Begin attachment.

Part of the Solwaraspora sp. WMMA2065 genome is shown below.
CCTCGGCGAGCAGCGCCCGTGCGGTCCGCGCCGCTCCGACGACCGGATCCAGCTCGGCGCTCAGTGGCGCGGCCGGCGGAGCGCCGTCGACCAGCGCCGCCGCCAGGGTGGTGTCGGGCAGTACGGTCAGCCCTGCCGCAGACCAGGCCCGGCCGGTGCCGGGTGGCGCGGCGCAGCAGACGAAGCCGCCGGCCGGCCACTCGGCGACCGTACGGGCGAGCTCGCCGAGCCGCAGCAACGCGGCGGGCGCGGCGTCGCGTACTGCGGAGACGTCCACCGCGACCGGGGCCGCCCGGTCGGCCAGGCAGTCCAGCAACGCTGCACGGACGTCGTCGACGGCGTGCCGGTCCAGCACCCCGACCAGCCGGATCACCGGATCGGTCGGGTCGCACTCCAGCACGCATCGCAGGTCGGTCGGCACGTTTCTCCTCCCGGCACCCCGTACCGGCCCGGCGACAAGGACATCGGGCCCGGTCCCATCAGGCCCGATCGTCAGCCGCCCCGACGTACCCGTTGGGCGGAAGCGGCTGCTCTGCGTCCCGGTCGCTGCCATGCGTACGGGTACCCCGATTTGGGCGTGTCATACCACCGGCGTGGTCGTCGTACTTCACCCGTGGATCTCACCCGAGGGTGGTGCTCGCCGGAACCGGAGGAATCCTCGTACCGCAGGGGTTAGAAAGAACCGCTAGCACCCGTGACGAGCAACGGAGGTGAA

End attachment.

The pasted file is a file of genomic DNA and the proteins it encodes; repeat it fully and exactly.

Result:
Part of the Solwaraspora sp. WMMA2065 genome is shown below.
CCTCGGCGAGCAGCGCCCGTGCGGTCCGCGCCGCTCCGACGACCGGATCCAGCTCGGCGCTCAGTGGCGCGGCCGGCGGAGCGCCGTCGACCAGCGCCGCCGCCAGGGTGGTGTCGGGCAGTACGGTCAGCCCTGCCGCAGACCAGGCCCGGCCGGTGCCGGGTGGCGCGGCGCAGCAGACGAAGCCGCCGGCCGGCCACTCGGCGACCGTACGGGCGAGCTCGCCGAGCCGCAGCAACGCGGCGGGCGCGGCGTCGCGTACTGCGGAGACGTCCACCGCGACCGGGGCCGCCCGGTCGGCCAGGCAGTCCAGCAACGCTGCACGGACGTCGTCGACGGCGTGCCGGTCCAGCACCCCGACCAGCCGGATCACCGGATCGGTCGGGTCGCACTCCAGCACGCATCGCAGGTCGGTCGGCACGTTTCTCCTCCCGGCACCCCGTACCGGCCCGGCGACAAGGACATCGGGCCCGGTCCCATCAGGCCCGATCGTCAGCCGCCCCGACGTACCCGTTGGGCGGAAGCGGCTGCTCTGCGTCCCGGTCGCTGCCATGCGTACGGGTACCCCGATTTGGGCGTGTCATACCACCGGCGTGGTCGTCGTACTTCACCCGTGGATCTCACCCGAGGGTGGTGCTCGCCGGAACCGGAGGAATCCTCGTACCGCAGGGGTTAGAAAGAACCGCTAGCACCCGTGACGAGCAACGGAGGTGAA